This post is by Terena Bell from Books | The Guardian
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They can sometimes draw attention to what they aim to conceal, but they have found useful new life on social media as a marker of disdain
Is “n*gger” the same as the N-word? It’s a question we chose to avoid earlier this year. When writing a piece about the differences between book titles in the UK and the US, we decided to describe Agatha Christie’s 1939 mystery as a “novel that included the N-word in its title”, judging that spelling out the word didn’t meet the test our style guide advises of being “essential” to the story. But we didn’t use the asterisk.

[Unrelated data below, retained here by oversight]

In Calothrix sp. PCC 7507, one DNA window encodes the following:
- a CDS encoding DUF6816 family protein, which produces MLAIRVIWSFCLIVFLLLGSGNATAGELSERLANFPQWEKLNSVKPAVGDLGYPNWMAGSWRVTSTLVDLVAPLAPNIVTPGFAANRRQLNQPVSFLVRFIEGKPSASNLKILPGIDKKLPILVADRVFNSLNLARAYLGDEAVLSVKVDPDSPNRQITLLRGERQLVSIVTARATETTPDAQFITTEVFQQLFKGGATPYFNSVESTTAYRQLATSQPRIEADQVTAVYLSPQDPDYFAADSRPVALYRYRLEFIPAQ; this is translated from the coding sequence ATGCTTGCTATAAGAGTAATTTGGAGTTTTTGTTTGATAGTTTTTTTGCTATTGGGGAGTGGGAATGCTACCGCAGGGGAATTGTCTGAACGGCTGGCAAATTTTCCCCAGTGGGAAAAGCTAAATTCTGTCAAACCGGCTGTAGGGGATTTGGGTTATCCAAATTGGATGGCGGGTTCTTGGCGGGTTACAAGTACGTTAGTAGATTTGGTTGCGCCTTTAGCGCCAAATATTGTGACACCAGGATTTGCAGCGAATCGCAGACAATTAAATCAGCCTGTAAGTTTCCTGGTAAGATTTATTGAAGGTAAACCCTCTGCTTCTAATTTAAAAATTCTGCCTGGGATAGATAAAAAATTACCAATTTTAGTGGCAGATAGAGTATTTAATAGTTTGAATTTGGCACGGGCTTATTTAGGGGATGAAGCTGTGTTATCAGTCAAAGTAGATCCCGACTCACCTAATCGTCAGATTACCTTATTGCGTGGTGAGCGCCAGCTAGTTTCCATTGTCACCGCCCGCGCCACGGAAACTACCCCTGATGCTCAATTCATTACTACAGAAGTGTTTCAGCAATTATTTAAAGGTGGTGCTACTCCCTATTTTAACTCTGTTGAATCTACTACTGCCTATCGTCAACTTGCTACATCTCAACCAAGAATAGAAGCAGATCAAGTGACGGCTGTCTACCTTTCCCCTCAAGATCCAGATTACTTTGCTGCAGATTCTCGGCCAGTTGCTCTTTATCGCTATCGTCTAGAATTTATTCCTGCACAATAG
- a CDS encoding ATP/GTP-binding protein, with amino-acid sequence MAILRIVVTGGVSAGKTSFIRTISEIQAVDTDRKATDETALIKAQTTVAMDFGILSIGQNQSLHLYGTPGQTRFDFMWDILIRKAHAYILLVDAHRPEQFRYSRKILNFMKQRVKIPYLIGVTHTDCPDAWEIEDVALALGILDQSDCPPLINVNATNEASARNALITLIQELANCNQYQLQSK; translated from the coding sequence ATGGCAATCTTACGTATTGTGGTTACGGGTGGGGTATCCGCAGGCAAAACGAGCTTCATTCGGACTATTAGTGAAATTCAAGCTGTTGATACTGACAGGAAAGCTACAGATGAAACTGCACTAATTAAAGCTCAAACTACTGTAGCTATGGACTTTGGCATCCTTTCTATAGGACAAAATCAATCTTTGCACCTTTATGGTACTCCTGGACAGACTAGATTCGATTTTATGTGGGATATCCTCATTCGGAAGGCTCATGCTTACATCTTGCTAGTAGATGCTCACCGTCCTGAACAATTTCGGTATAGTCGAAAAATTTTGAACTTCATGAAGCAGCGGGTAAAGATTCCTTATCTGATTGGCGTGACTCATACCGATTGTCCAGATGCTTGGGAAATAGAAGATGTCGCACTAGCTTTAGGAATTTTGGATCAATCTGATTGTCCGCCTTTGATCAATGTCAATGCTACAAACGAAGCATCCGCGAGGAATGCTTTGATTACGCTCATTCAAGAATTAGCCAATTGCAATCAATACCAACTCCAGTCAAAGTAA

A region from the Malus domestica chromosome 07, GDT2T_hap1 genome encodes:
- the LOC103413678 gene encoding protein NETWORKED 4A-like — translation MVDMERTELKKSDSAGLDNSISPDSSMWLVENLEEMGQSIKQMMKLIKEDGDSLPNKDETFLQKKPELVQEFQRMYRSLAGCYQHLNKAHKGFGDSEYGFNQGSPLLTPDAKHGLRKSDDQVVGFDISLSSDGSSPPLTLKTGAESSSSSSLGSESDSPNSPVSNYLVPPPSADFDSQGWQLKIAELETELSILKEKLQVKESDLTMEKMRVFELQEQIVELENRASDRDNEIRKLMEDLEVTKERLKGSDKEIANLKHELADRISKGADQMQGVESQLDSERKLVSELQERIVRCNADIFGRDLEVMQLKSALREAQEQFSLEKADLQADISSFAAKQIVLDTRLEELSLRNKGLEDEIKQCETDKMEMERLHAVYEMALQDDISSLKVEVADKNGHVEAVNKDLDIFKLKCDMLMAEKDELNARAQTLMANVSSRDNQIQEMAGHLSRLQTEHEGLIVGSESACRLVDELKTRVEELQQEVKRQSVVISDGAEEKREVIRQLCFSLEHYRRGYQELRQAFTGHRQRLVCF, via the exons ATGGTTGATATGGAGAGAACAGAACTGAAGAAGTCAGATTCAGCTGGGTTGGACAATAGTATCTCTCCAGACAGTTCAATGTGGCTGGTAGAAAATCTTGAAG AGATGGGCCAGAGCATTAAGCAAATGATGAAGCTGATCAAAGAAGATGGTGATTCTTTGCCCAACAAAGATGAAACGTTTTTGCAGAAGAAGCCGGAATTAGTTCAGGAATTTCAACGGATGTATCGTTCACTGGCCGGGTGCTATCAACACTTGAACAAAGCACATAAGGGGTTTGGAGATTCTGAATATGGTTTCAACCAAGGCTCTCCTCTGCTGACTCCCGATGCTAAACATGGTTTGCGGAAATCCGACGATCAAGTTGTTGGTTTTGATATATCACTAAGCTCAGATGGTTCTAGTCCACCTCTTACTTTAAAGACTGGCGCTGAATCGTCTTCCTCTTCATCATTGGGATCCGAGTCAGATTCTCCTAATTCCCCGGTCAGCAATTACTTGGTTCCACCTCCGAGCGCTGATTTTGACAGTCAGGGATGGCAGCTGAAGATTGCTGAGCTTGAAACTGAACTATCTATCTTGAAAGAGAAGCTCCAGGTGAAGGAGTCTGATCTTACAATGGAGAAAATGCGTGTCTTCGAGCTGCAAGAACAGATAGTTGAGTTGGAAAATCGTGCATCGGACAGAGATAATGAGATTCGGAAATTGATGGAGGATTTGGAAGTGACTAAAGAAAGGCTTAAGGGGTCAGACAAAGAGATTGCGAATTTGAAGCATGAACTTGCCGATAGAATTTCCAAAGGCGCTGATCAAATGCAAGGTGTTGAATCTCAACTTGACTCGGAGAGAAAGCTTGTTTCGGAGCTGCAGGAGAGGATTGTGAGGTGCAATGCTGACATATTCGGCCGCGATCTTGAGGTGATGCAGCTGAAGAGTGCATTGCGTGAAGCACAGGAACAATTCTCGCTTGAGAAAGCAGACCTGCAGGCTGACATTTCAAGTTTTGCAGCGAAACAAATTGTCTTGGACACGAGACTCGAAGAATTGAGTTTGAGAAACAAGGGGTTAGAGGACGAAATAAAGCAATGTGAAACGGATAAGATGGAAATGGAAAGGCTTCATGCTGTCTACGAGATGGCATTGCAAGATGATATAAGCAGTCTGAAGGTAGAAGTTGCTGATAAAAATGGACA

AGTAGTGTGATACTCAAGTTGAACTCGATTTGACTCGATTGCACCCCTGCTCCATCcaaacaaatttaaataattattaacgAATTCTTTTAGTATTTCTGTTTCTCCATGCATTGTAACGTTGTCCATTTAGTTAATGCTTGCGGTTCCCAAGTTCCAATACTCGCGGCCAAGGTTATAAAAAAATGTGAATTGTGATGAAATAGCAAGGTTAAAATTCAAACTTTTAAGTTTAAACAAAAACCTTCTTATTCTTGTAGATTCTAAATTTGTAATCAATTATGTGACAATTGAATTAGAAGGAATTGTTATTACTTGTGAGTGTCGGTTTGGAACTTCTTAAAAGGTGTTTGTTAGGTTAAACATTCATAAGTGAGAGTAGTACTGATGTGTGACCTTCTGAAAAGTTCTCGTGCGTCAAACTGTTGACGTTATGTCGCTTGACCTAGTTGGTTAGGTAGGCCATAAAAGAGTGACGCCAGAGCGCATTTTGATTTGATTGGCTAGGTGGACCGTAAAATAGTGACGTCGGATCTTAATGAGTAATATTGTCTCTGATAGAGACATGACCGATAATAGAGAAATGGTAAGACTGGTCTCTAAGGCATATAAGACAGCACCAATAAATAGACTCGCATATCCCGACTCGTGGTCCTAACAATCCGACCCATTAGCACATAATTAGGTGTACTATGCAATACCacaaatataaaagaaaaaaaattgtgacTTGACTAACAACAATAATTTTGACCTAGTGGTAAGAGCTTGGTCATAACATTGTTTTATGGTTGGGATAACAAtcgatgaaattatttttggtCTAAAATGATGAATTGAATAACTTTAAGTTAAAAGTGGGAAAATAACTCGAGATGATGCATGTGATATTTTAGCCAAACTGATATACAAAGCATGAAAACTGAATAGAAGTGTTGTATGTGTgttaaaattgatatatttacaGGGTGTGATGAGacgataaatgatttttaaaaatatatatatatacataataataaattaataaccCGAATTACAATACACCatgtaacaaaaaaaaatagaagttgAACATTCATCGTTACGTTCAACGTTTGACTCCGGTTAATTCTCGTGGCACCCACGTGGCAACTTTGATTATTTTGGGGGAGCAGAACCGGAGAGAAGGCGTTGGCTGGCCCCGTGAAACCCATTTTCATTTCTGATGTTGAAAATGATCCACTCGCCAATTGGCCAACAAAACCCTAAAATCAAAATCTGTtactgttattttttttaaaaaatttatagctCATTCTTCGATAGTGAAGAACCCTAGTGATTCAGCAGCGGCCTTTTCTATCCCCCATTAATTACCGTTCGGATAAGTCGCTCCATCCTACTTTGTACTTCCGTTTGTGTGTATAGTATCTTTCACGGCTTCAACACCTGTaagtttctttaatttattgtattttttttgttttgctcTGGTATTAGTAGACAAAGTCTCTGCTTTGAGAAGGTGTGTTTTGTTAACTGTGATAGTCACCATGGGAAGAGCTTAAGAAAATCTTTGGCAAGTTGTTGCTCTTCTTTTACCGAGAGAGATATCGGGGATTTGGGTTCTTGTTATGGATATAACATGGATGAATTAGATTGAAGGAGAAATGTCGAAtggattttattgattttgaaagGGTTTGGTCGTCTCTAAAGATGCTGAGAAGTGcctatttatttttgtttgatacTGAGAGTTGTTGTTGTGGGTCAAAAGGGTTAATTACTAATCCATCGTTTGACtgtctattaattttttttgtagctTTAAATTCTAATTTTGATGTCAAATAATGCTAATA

Before we get too far into a discussion of that word, note that this is not an essay on race – instead, it’s an apologia for the asterisk. Over the past 120 years, our poor little * has morphed into the linguistic equivalent of black Xs ...